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"I never ask for mercy and seek no one's sympathy. I would never, as was once needlessly feared in this court, be a fugitive from justice in this country, only a seeker of it."
—Conrad Black, in his statement to the court, June 24, 2011
In 1993, Conrad Black was the proprietor of London's Daily Telegraph and the head of one of the world's largest newspaper groups. He completed a memoir in 1992, A Life in Progress, and "great prospects beckoned." In 2004, he was fired as chairman of Hollinger International after he and his associates were accused of fraud. Here, for the first time, Black describes his indictment, four-month trial in Chicago, partial conviction, imprisonment, and largely successful appeal.
In this unflinchingly revealing and superbly written memoir, Black writes without reserve about the prosecutors who mounted a campaign to destroy him and the journalists who presumed he was guilty. Fascinating people fill these pages, from prime ministers and presidents to the social, legal, and media elite, among them: Margaret Thatcher, Tony Blair, George W. Bush, Jean Chrétien, Rupert Murdoch, Izzy Asper, Richard Perle, Norman Podhoretz, Eddie Greenspan, Alan Dershowitz, and Henry Kissinger.
Woven throughout are Black's views on big themes: politics, corporate governance, and the U.S. justice system. He is candid about highly personal subjects, including his friendships - with those who have supported and those who have betrayed him - his Roman Catholic faith, and his marriage to Barbara Amiel. And he writes about his complex relations with Canada, Great Britain, and the United States, and in particular the blow he has suffered at the hands of that nation.
In this extraordinary book, Black maintains his innocence and recounts what he describes as "the fight of and for my life." A Matter of Principle is a riveting memoir and a scathing account of a flawed justice system.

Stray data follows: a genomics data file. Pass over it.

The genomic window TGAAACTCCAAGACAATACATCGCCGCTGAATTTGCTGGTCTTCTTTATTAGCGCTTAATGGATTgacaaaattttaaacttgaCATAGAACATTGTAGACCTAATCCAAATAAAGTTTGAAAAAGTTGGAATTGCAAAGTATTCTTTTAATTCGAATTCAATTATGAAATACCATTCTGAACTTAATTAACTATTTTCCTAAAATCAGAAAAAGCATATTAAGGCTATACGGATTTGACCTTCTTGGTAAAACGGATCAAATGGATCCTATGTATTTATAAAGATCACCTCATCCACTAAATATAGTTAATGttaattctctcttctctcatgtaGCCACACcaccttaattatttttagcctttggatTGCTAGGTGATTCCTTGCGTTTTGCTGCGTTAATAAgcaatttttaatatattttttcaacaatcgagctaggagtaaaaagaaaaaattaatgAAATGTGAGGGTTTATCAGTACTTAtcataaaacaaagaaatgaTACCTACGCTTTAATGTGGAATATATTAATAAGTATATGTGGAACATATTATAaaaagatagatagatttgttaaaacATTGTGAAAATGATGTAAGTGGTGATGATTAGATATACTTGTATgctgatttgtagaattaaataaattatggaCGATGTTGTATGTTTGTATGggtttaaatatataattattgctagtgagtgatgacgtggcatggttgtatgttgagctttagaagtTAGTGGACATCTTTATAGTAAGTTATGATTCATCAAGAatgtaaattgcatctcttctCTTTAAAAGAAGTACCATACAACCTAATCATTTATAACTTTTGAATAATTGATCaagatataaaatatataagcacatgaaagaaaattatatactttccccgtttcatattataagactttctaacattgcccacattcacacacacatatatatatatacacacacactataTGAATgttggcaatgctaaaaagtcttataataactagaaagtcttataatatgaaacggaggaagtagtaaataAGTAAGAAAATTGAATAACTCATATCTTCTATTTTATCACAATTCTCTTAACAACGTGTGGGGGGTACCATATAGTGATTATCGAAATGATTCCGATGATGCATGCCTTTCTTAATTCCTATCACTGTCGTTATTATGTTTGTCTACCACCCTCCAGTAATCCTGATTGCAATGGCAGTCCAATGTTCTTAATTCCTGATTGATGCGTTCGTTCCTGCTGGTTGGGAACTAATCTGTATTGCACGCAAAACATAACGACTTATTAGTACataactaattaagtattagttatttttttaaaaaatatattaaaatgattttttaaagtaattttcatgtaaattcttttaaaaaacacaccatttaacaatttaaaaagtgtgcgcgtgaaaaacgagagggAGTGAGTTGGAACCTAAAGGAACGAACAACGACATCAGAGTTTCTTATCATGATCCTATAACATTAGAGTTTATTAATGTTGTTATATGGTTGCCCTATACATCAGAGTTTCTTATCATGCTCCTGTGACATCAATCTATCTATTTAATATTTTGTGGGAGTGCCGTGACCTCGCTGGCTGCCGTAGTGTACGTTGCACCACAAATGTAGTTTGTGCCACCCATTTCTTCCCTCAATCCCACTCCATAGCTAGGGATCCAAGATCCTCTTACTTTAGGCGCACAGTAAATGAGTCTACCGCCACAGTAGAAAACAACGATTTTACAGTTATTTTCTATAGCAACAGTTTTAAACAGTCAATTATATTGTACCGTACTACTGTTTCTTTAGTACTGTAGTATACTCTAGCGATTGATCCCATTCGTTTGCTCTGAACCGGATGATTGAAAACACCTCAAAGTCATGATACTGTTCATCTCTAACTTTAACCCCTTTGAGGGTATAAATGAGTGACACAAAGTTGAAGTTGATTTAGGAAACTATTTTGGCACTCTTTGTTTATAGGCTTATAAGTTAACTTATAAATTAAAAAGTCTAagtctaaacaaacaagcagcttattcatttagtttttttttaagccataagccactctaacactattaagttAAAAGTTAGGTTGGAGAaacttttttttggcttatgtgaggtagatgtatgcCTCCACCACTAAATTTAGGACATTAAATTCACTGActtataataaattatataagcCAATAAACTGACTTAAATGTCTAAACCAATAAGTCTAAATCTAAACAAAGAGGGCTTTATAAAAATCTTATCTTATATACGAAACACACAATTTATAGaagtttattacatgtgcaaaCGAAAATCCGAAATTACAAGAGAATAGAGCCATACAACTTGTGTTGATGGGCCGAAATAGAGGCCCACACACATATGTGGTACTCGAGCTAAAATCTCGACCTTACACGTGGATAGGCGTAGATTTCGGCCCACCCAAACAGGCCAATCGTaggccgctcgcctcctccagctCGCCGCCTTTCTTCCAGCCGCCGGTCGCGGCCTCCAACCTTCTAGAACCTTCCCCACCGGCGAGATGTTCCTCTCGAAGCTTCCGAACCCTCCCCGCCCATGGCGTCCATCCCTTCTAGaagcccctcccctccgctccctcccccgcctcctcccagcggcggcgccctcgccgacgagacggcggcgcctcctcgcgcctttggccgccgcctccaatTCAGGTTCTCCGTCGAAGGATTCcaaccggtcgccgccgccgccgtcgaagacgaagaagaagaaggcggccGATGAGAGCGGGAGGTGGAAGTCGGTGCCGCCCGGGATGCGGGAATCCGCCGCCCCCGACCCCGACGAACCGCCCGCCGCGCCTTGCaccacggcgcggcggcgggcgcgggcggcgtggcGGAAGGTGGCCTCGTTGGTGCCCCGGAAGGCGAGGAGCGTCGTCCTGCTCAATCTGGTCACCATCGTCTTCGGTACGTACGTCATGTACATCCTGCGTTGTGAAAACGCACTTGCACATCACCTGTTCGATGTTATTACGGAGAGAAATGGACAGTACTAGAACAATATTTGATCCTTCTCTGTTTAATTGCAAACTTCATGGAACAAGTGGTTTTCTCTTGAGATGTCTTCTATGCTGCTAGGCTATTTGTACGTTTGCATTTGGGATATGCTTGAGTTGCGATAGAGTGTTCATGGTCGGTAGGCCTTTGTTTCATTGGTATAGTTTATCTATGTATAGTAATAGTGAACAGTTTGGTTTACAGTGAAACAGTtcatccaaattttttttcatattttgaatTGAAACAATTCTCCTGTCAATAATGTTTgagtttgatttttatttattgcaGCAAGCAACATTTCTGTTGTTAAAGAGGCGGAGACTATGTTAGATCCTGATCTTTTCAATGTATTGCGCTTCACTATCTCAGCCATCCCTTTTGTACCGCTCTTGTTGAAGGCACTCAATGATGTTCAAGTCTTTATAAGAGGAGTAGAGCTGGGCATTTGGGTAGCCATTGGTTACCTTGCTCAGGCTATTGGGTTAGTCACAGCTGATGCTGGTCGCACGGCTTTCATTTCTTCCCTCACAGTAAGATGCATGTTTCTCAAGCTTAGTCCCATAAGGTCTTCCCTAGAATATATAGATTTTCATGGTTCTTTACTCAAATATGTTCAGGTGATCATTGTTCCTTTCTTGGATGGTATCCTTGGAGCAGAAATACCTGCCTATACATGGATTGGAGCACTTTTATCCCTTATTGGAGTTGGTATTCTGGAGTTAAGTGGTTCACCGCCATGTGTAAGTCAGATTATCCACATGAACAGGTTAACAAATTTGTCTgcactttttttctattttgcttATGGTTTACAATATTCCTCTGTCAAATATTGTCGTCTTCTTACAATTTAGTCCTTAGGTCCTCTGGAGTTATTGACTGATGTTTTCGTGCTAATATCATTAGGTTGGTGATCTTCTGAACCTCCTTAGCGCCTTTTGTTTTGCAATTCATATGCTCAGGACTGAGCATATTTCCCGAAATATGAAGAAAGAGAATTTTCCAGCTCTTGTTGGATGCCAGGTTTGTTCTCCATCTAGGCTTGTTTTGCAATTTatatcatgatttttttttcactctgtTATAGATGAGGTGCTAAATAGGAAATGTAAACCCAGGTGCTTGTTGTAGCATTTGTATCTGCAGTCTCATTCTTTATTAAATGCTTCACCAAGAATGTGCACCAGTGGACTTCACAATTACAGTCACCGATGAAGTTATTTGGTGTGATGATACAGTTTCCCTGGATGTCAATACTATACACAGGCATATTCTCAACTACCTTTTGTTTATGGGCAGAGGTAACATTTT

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Conrad Black is the author of critically acclaimed biographies of Maurice Duplessis, Franklin D. Roosevelt, and Richard Nixon. The former head of the Argus and Hollinger corporate groups and of London's Telegraph newspapers, Black is also the founder of Canada's National Post. For some years he has been a columnist there and at the National Review Online (New York). Black has been a member of the British House of Lords since 2001.
In 2005, Black was accused of a total of 17 charges of criminal corporate misconduct in the United States, and prosecutors sought life imprisonment and fines and restitution totalling $140 million. After six years, all the charges were either abandoned, rejected by jurors, or in the case of four convictions, vacated unanimously by the United States Supreme Court. On the original convictions, he was sentenced to imprisonment for 78 months and restitution of $6.1 million. After 29 months in federal prison, he was released on bail, but the appellate panel whose findings had been vacated by the high court restored two counts when the case was remanded back to it. On June 24, 2011, Black was resentenced to a further seven and a half months in prison, which he is serving at time of publication, and 90 per cent of his fine was restored to him. Conrad Black has never ceased to assert his innocence.
March 2010: Coleman Federal Correctional Complex, Florida
I sleep in a cubicle that shares a ceiling with sixty other identical spaces, rather like partitions in an office, except that these are painted cinder block and there are no potted plants. At 10:30 p.m., the ceiling lights placed every twenty feet or so go out. The residents turn out their cubicle lights, leaving only an overhead row of red, dimly lit panels, pierced here and there by the beam of portable reading lamps, which enable the readers among us to escape into books, letters, newspapers, snapshots, and tokens and reminders of the world beyond the gates. In the morning, daylight creeps past the condensation generated by the confrontation between the Florida heat and the fierce air conditioning of the Federal Bureau of Prisons into the outside cubicles through narrow rectangular windows grudgingly set in the concrete walls.